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Frederick Douglass Sentimentalism

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In the "Narrative of the Life of Fredrick Douglass, An American Slave, Written by Himself” (1174), Douglass introduces to his audience many circumstances. Grief, sorrow, and emptiness during his life were just some of the adversities he faced. He was a slave deprived of all individual rights and was sold to many different plantation owners. Douglass eventually remains true to himself and overcomes the struggle by becoming an anti-slavery activist. I think sentimentalism is the tendency to have or express feelings to such events that occur in your lifetime. Douglass uses sentimentalism throughout his narrative to give himself and his readers a sense of grief, sorrow, and emptiness. He does this have his readers the feel of how he and the other…show more content…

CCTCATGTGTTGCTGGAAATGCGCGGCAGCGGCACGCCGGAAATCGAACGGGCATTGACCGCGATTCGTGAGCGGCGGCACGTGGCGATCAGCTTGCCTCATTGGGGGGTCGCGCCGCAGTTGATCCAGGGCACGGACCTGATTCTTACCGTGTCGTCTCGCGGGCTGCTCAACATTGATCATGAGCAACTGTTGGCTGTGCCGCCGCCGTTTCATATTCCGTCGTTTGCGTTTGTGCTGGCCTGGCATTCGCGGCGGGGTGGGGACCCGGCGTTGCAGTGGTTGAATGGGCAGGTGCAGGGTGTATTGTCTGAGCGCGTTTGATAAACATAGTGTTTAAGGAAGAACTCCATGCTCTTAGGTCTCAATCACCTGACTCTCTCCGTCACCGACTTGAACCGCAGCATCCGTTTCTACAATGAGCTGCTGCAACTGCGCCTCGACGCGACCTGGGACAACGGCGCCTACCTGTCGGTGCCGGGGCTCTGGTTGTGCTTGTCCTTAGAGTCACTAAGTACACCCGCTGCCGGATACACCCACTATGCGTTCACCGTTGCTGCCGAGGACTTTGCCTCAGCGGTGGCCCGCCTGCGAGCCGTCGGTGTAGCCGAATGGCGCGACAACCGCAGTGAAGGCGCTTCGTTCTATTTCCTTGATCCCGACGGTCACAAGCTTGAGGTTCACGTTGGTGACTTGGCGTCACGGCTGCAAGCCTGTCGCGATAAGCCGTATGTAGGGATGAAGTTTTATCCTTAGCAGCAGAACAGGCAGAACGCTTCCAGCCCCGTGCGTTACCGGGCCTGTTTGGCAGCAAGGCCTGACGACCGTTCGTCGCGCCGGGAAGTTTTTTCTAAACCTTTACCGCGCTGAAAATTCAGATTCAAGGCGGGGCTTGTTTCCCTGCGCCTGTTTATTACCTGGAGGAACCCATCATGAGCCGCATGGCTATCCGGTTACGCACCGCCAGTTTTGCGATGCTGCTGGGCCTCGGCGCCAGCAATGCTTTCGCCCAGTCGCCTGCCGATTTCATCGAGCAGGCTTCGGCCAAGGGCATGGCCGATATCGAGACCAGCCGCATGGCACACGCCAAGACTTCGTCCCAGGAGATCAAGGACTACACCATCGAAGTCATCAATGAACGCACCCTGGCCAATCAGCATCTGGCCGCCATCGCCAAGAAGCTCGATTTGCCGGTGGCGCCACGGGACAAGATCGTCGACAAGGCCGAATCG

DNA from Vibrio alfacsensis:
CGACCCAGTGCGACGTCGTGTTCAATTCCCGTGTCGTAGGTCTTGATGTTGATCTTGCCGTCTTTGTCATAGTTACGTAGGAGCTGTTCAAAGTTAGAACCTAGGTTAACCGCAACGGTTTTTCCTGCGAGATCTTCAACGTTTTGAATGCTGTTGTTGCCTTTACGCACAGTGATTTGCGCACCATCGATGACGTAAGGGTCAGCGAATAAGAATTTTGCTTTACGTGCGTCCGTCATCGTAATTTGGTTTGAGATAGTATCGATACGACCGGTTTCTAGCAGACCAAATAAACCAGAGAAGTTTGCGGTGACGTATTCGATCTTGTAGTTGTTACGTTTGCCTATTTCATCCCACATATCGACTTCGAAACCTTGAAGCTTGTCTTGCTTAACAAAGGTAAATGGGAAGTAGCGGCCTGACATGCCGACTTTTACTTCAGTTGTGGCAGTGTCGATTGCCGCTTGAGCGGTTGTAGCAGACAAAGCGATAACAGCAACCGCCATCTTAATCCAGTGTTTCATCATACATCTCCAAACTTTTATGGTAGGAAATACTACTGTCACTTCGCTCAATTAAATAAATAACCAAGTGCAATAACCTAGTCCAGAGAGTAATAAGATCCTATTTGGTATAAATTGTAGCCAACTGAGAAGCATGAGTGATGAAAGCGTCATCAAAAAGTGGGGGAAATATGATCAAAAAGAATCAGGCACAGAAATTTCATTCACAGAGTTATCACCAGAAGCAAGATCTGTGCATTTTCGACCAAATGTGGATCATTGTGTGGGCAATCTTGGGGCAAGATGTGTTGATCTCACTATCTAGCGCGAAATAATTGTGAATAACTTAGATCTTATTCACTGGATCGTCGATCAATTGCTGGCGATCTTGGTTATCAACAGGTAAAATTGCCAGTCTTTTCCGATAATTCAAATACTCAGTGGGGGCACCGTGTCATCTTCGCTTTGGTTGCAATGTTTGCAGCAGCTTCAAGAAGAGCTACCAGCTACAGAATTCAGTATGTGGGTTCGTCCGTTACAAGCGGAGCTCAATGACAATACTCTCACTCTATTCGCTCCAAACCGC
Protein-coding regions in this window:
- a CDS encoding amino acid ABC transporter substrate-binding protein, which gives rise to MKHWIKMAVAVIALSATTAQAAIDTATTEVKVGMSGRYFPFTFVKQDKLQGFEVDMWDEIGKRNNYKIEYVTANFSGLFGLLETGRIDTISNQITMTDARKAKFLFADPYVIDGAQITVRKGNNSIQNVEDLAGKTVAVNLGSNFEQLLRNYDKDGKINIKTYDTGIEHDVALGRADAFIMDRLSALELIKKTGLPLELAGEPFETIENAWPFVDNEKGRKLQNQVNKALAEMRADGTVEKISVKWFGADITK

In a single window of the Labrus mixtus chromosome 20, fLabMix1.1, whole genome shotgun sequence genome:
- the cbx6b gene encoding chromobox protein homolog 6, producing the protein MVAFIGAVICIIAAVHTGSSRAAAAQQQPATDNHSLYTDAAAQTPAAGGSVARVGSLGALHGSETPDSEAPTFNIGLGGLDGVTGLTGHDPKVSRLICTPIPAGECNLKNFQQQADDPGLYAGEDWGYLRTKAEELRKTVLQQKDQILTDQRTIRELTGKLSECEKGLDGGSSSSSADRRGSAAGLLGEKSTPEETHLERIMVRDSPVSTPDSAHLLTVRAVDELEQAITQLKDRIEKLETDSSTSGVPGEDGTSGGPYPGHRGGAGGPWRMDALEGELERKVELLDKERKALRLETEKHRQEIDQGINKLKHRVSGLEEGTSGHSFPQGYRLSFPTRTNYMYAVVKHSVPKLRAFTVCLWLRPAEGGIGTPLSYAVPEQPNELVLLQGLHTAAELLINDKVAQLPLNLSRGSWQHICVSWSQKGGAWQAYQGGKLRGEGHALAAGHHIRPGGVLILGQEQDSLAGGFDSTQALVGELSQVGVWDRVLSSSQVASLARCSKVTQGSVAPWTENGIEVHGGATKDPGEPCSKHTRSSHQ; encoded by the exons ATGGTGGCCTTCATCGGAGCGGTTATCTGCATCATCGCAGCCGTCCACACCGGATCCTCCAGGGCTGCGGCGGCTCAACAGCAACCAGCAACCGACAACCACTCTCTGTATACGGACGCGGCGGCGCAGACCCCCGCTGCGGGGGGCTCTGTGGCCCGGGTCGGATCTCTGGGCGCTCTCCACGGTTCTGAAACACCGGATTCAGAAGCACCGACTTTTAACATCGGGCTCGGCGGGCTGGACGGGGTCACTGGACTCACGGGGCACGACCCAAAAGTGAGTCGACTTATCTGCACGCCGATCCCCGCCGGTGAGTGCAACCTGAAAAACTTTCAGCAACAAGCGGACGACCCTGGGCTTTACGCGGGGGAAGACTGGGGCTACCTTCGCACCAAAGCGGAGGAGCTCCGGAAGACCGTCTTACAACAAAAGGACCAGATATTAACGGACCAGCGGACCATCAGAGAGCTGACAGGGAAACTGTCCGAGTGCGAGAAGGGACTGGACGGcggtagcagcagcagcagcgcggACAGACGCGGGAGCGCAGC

In that narrative that Douglass explains this was told to him that happened and no one was ever brought to justice for this crime. This tells how during this time anyone could get away with anything without being put in prison. Also, Douglass talks about how the lady committed this crime and did not receive any further actions on this matter. "There was a warrant issued for her arrest, but it was never served," "thus, she escaped not only punishment but even the pain of being arraigned before a court for her horrid crime" (1193). In chapter five Douglass uses sentimentalism when he talks about how they were not on regular allowances, he wants his readers to understand how they were treated and feed as individuals. "Our food was coarse corn meal boiled," "this was called mush," "it was put into a large wooden tray or trough and set down upon the ground" (1194). This moment tells this to the readers that they were fed like pigs that would devour the mush. Douglass gives his readers a sense of satisfaction by stating, "I was probably between seven and eight years old when I left Colonel Lloyd's plantation," "I left it with joy"
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